Rev. Edward Smedley

Francis Hodgson, Review of Smedley, A Few Verses; The Monthly Review 70 (March 1813) 322-24.

The author of this pleasing and classical little volume is evidently a man of cultivated understanding, of considerable taste, and of much sensibility. We trust, however, that he is not really so despondent and miserable as he is here poetically represented. As to the account of his death in the preface, and the declaration that this is a posthumous work, we are too well acquainted with a species of innocent imposture that is very prevalent, to attach credit to all literary professions of a similar nature: but, be the truth what it may in the present case, the writer has no occasion to be ashamed of is compositions. He is said by his editor (or, as we conjecture, he declares himself,) to have died young; and indeed we discover many instances of incorrectness in these productions; which, as they certainly belong to a scholar, and indicate no vulgar genius, must offend in this manner solely from the hurry, carelessness, or incompletely formed taste, which are so incidental to youth. — We subjoin a few specimens in defence of our opinion, and for the amusement of our readers.

I wish my steps were southward bent,
And turn'd again to love and Thee;
For, doom'd to this drear banishment,
How can my struggling heart be free!
I count the hours, which on their way
For ever seem condemn'd to last;
How slowly moves the coming day!
How long, how weary was the past! &c. &c.

In poems of which the style is generally polished, we feel the introduction of old or barbarous words to be as absurd as the effect which is caused by a sudden vulgarism in language escaping from the lips of a well-dressed person. "The 'birks' so fair," and the "hawthorn 'sheen,'" have nothing to do in so natural an English trifle as that which we have just quoted. An equally simple but more energetic production bears the title of "This is not Love." As one of the fairest examples of the author's talents, in our opinion, we transcribe it.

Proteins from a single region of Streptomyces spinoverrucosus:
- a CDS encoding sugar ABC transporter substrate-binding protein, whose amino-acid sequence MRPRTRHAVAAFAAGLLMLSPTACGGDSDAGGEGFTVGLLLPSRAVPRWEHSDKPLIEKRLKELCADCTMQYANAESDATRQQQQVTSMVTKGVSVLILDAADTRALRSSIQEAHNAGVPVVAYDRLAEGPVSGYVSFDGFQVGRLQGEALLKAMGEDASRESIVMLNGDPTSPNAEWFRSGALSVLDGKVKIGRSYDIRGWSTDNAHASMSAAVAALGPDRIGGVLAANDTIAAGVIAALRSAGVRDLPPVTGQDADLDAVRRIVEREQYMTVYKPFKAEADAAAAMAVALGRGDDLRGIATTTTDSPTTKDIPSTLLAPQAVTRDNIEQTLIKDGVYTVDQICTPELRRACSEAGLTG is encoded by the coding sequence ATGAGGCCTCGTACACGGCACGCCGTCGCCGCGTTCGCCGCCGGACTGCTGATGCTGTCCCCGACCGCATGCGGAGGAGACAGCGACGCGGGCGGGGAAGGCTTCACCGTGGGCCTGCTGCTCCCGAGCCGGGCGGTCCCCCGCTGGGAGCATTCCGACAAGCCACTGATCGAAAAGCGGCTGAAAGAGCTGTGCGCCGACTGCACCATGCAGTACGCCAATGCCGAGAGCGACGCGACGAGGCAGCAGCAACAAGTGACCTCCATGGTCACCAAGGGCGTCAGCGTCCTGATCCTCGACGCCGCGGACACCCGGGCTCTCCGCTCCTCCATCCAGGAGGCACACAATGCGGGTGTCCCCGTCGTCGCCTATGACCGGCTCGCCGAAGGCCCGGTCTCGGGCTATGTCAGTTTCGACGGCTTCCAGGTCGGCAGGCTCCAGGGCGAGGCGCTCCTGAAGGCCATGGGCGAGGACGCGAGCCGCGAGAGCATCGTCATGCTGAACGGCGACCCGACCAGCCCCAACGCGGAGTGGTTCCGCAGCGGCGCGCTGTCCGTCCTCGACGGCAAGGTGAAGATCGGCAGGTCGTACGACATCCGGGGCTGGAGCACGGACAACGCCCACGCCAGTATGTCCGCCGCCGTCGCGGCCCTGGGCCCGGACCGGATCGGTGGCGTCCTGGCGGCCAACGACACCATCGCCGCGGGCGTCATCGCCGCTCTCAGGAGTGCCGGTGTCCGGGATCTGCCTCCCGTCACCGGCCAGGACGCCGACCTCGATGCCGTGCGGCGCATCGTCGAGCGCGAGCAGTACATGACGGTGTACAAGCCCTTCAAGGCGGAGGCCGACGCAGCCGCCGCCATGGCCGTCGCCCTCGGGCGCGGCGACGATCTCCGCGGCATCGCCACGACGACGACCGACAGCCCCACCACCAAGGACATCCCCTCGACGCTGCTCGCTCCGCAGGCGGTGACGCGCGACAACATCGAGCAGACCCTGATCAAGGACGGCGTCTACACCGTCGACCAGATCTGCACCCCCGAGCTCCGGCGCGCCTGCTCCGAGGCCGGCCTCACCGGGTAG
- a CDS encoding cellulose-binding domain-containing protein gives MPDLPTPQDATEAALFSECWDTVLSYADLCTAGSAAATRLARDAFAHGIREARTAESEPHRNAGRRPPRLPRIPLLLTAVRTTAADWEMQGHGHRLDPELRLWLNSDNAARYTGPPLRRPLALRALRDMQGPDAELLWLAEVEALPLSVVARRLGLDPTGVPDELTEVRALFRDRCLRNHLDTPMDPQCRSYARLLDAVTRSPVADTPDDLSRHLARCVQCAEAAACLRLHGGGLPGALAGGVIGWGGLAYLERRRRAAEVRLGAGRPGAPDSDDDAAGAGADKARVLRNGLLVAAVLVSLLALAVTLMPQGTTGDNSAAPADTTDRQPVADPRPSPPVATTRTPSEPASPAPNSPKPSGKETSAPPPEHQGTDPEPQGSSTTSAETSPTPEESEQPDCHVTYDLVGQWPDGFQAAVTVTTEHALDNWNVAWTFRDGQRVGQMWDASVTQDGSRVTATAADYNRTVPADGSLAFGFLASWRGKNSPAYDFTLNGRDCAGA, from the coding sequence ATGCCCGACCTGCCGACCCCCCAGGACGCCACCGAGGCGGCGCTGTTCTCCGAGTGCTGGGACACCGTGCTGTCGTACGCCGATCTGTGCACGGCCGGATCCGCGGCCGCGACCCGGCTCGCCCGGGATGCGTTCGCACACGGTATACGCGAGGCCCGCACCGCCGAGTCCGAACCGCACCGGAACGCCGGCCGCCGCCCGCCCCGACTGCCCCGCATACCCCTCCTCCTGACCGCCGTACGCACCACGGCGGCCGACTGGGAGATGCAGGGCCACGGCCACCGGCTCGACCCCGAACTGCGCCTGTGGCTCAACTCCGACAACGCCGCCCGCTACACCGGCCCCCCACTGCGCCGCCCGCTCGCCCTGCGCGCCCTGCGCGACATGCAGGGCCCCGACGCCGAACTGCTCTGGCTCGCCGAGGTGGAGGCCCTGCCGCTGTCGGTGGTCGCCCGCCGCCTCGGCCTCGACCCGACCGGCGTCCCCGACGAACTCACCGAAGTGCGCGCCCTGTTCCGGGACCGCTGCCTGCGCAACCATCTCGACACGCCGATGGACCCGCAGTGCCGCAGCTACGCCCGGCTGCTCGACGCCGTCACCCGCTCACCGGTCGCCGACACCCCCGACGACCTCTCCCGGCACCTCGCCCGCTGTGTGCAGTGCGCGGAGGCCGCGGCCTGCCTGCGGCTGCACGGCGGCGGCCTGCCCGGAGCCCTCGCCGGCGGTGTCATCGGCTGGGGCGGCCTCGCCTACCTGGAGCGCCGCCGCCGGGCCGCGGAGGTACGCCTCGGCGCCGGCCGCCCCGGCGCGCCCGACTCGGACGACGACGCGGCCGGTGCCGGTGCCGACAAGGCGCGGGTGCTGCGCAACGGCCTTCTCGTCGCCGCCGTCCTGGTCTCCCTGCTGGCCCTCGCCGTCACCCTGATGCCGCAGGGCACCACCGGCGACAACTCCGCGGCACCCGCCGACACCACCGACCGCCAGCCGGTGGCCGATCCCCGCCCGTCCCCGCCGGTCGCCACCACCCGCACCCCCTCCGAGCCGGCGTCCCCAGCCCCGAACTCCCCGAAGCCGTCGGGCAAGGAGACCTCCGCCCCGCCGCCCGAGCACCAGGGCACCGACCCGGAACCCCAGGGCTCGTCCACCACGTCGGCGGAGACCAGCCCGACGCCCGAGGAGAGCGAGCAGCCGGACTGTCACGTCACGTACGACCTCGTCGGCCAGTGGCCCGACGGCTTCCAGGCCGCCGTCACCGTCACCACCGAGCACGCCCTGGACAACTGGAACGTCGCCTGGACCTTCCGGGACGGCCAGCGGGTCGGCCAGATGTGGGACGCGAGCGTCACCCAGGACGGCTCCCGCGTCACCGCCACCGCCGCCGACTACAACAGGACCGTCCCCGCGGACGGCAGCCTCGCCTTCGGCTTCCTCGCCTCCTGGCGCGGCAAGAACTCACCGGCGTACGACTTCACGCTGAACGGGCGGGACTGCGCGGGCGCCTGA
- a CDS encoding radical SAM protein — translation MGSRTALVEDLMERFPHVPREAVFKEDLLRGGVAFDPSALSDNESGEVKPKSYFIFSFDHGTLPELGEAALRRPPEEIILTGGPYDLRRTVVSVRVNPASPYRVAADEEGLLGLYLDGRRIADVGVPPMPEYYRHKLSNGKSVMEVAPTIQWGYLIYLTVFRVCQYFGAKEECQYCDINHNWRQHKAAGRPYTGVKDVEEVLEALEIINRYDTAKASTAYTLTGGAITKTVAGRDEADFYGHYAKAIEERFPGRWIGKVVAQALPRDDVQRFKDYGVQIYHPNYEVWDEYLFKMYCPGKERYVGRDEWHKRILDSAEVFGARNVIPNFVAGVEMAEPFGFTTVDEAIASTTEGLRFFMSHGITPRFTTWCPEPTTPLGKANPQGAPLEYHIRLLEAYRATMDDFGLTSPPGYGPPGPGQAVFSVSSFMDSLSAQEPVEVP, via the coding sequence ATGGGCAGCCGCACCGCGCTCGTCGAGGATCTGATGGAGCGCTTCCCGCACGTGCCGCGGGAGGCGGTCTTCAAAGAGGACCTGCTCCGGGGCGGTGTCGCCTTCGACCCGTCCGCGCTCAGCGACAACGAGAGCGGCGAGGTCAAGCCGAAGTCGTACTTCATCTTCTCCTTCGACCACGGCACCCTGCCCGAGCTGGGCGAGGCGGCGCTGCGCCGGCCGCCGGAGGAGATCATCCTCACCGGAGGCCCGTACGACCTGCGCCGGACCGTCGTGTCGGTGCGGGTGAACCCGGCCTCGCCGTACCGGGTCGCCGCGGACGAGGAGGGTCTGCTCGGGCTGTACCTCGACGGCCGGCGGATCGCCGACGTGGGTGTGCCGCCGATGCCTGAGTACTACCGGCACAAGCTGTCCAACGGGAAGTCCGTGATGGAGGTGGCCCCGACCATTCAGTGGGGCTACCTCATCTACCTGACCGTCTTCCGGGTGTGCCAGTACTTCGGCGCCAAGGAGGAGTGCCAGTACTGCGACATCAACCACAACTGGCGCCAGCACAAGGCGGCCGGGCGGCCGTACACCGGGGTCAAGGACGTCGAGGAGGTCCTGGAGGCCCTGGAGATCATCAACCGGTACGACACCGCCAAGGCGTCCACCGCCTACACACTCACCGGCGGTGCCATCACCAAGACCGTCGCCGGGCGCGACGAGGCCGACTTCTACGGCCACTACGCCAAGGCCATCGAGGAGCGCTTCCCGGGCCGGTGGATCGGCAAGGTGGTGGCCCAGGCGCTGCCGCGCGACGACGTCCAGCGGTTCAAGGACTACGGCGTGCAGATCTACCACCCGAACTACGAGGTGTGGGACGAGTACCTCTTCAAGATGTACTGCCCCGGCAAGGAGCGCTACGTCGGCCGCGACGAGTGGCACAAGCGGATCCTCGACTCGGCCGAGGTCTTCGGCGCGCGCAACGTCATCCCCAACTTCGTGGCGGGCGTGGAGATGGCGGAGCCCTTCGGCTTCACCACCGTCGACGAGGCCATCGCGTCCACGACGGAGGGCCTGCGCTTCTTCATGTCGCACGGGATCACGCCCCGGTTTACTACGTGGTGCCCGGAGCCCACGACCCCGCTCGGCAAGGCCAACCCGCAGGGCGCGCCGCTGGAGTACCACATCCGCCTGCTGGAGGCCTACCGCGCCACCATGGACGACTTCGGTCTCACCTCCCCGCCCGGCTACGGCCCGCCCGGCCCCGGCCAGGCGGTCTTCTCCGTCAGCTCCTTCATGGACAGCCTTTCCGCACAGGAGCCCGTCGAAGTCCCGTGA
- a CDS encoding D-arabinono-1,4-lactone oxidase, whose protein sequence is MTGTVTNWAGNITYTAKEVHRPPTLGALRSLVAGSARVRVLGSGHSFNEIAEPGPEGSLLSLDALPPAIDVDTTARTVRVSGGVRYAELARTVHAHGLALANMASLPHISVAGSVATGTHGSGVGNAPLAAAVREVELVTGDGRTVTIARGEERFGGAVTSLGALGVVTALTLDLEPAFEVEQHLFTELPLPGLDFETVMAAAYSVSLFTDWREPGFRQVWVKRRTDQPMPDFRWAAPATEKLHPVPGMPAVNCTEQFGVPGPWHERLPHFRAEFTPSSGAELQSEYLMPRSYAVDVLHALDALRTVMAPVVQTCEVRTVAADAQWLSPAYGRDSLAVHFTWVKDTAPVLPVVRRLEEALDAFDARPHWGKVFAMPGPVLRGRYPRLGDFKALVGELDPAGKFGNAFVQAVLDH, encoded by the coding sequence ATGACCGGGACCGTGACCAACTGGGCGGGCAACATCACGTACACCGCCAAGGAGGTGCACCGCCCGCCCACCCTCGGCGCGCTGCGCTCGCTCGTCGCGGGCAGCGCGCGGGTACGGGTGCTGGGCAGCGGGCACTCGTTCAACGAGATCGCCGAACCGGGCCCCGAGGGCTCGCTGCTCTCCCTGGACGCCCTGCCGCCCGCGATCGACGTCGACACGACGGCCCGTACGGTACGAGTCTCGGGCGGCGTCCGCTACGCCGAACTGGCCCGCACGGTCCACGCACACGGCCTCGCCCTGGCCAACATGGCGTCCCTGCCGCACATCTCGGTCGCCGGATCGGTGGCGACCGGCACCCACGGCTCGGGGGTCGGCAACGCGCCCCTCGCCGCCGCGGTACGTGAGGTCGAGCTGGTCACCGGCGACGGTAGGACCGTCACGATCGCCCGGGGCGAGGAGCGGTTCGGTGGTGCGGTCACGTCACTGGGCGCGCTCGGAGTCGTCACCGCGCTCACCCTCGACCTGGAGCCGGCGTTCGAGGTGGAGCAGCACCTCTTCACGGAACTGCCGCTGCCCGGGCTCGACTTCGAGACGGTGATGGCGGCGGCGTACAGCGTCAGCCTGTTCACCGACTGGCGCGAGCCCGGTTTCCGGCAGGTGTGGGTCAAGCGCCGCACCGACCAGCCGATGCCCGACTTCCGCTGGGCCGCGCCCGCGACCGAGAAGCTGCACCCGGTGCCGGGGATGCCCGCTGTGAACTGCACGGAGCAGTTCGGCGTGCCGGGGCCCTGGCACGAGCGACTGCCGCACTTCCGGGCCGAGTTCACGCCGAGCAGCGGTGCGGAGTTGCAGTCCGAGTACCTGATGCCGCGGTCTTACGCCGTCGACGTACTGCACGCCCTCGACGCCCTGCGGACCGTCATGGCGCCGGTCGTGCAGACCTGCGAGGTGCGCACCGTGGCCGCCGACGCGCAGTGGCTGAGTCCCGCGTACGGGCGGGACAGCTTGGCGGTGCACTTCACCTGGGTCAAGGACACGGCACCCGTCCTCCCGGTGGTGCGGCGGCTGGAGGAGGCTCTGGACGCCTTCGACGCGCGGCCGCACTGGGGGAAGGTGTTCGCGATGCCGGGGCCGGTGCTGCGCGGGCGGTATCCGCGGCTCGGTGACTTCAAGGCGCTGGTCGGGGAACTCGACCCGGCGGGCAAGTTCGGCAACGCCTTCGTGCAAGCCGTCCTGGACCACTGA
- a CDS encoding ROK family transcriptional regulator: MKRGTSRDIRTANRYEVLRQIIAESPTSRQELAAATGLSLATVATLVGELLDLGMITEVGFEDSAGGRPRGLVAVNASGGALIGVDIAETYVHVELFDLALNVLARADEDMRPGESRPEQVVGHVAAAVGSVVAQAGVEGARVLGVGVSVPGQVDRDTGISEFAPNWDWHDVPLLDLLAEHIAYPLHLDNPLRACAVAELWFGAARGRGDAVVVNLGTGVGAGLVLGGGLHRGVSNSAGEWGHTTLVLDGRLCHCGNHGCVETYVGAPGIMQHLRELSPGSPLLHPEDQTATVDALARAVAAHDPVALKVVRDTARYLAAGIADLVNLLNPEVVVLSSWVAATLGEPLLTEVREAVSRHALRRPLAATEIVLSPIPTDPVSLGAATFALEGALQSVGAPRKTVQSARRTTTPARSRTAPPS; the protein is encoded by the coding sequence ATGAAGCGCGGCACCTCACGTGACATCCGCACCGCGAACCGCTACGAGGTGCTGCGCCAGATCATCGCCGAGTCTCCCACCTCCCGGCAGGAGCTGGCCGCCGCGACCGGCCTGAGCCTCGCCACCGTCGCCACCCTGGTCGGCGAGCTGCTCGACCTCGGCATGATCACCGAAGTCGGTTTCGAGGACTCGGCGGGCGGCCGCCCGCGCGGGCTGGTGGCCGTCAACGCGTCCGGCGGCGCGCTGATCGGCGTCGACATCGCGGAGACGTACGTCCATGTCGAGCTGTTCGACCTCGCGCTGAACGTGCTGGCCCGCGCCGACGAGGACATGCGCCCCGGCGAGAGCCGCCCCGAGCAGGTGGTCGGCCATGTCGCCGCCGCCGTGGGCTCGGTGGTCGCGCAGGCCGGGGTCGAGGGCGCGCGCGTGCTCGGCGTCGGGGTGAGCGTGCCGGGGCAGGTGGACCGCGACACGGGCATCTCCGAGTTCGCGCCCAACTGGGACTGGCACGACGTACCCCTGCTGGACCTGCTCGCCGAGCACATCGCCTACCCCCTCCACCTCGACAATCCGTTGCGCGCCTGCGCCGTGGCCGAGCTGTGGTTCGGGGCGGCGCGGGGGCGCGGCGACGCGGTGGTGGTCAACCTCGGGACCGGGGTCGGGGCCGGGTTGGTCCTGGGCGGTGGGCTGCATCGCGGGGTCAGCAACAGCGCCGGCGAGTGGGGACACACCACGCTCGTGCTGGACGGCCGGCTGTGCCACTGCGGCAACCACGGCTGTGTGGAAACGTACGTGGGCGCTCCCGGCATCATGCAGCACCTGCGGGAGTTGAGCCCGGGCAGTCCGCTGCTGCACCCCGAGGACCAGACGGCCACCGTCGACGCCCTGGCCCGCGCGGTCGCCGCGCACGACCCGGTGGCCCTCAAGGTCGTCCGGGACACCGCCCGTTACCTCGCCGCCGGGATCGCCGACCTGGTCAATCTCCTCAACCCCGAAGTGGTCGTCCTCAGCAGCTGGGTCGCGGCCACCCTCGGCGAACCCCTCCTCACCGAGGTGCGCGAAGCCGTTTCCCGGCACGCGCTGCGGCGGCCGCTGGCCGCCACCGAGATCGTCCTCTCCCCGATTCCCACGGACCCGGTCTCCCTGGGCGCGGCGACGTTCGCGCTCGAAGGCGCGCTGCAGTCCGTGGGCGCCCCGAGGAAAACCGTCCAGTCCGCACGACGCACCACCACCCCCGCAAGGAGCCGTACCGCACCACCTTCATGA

You ask me why unseen I stray,
And waste the solitary day;
Why far my wandering path extends,
From mirth, and books, and home, and friends;
You tell me Love alone can bind
Such fetters round the yielding mind:
Ah! no; this heart doth know
No joys like Love.

Far from the vulgar ken I fly,
To muse on Her averted eye;
I turn from friends to think how She
Has turn'd her alter'd cheek from me;
Mirth, books, and home — ah! how can these
The bosom's secret pang appease!
Go, go; I do not show
One sign of Love.

It is not Love to chill and glow
Like wintry suns on beds of snow;
To chase the stifled sigh with fear;
To dry before it fall the tear;
And, last sad victory of Pride,
In smiles this inward strife to hide.
Ah! no; this cannot flow
From any Love.

'Tis Love to loosen Rapture's rein,
And dream of all that might have been;
Give Fancy's eye unbounded scope,
Outstrip the fleetest wings of hope;
Still fail, and still the course pursue,
And deem each wish of Passion true.
If so, this heart would know
A genuine Love.

Mine is not Love; this breast has bled
Till every finer sense is dead:
Mine is the craving bosom's void,
The joyless heart, and unenjoy'd,
Engross'd by selfishness alone,
As weeds o'ershade the desart stone.
Ah! no; full well I know
I cannot Love.

The Latin verses at the end of the volume are said to be from the hand of a friend. They are but moderate; and in p. 63. we observe a false quantity, the second "i" in "ilicibus" being used long. We cannot admit "variare stylo;" nor approve "mitto tibi," nor "parvas saltabo choreas." This last is more like Clyde than the Thames.